About three years ago, Qwentyn Hunter, a six-year-old boy, and his parents, were heading to Miami aboard a Carnival cruise ship. One evening, before dinner, Qwentyn and his brother asked their father to take them to the cruise hot tub. The father agreed.
While at the pool, the father engaged in conversation with a friend and became distracted. In just moments, the father and his friend witnessed a person splashing in the water, only to return his son’s body. Sadly, Qwentyn suffered fatal injuries aboard the cruise ship.
After nearly a year following the death of their son, Qwentyn’s parents filed a federal lawsuit against Carnival, stating that the company participated in negligent acts and failed to provide lifeguards or adequate medical care that could have saved the life of their son.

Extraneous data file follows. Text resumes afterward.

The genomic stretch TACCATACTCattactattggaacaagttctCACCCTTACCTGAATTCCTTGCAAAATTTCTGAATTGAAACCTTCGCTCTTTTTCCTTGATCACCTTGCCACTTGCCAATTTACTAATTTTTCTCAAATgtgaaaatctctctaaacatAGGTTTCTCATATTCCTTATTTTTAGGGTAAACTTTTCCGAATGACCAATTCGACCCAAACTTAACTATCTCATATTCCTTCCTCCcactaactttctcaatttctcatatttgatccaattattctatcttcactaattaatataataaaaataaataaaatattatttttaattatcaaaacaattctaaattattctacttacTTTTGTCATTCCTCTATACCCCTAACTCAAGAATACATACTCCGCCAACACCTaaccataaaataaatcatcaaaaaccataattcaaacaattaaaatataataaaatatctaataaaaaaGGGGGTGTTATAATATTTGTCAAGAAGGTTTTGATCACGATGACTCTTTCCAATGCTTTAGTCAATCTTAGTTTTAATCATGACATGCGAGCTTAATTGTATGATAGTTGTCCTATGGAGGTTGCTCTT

In September 2016, New Times published a news story that addressed how many major cruise lines fail to employ lifeguards and that drownings occur as a result. Many lawyers who represent the passengers of cruise ships state that the cruise industry, which is safeguarded by an outdated 1920 law referred to as the Death on the High Seas Act cares more about the legal “bottom line” rather than the safety of passengers.
When asked about the subject, personal injury attorney Gregory S. d’Incelli stated, “The cost-benefit of employing lifeguards and taking the necessary measures to ensure safe facilities for cruise guests weighs heavily in favor of guest safety. Cruise lines should carefully consider adding lifeguards to all pool facilities to reduce the potential risks and hazards guests are exposed to.“